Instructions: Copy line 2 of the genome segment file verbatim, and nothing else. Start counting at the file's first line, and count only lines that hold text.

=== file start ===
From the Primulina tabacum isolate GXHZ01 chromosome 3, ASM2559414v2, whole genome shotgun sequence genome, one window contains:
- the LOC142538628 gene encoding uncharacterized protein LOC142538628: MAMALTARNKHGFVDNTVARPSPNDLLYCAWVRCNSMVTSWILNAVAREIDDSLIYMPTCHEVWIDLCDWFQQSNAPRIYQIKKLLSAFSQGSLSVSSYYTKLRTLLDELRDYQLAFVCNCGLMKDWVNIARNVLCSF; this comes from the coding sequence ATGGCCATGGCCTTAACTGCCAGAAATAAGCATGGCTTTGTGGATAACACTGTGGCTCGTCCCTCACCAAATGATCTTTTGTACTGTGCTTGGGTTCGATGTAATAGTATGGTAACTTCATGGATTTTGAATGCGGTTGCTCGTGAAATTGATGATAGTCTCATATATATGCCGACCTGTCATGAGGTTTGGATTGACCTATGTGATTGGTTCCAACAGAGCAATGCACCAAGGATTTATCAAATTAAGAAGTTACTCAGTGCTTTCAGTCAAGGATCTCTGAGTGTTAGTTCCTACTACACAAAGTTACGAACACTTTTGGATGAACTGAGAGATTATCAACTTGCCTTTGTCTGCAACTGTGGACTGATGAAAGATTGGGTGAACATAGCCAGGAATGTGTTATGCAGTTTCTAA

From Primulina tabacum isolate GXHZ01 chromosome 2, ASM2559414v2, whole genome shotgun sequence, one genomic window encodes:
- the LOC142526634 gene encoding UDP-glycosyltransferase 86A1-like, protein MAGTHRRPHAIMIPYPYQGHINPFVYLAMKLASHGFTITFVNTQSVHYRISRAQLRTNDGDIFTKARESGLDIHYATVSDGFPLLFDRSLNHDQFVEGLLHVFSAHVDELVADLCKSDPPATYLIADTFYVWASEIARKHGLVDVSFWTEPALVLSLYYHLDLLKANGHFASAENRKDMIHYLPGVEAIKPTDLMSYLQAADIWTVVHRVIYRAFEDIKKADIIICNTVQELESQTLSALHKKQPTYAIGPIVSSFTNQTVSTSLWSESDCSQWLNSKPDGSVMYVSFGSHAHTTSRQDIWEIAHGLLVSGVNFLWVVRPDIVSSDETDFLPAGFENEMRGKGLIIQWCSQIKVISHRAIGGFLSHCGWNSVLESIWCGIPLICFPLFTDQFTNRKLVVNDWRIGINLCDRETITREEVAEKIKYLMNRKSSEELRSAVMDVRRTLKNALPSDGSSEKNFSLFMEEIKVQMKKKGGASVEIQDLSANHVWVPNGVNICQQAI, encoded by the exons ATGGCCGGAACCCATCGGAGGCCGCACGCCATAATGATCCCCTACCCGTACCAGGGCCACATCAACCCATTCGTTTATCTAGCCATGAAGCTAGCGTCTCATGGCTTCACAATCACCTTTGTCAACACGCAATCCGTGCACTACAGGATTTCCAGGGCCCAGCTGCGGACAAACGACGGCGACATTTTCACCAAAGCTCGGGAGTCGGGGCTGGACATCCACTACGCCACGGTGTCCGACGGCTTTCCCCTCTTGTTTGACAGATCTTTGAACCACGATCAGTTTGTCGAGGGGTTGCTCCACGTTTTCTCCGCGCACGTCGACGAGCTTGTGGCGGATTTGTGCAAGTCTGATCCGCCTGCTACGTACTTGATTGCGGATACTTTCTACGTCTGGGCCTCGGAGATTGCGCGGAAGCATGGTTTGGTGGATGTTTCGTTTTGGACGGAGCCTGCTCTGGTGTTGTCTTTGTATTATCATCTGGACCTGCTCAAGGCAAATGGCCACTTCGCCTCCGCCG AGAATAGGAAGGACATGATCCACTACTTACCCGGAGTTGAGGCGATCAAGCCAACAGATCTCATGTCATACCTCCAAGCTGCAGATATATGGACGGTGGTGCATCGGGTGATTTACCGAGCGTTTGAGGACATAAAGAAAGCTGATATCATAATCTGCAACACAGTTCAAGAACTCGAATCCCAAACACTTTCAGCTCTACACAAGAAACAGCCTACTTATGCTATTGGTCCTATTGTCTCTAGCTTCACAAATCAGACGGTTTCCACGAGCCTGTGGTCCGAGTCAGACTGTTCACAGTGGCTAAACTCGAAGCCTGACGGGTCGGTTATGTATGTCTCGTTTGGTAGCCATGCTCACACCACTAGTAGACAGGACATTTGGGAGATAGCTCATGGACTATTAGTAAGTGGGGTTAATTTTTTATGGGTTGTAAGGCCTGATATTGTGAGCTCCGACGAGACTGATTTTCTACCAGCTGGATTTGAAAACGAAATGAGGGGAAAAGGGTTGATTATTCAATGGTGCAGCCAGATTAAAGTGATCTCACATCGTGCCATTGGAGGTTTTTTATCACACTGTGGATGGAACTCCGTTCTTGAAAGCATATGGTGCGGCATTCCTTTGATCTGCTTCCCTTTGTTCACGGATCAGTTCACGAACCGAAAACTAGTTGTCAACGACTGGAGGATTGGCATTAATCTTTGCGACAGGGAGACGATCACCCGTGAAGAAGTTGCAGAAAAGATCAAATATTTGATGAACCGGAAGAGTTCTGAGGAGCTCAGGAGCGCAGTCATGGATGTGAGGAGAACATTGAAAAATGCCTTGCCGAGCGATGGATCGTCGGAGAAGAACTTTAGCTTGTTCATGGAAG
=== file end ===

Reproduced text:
- the LOC142538628 gene encoding uncharacterized protein LOC142538628: MAMALTARNKHGFVDNTVARPSPNDLLYCAWVRCNSMVTSWILNAVAREIDDSLIYMPTCHEVWIDLCDWFQQSNAPRIYQIKKLLSAFSQGSLSVSSYYTKLRTLLDELRDYQLAFVCNCGLMKDWVNIARNVLCSF; this comes from the coding sequence ATGGCCATGGCCTTAACTGCCAGAAATAAGCATGGCTTTGTGGATAACACTGTGGCTCGTCCCTCACCAAATGATCTTTTGTACTGTGCTTGGGTTCGATGTAATAGTATGGTAACTTCATGGATTTTGAATGCGGTTGCTCGTGAAATTGATGATAGTCTCATATATATGCCGACCTGTCATGAGGTTTGGATTGACCTATGTGATTGGTTCCAACAGAGCAATGCACCAAGGATTTATCAAATTAAGAAGTTACTCAGTGCTTTCAGTCAAGGATCTCTGAGTGTTAGTTCCTACTACACAAAGTTACGAACACTTTTGGATGAACTGAGAGATTATCAACTTGCCTTTGTCTGCAACTGTGGACTGATGAAAGATTGGGTGAACATAGCCAGGAATGTGTTATGCAGTTTCTAA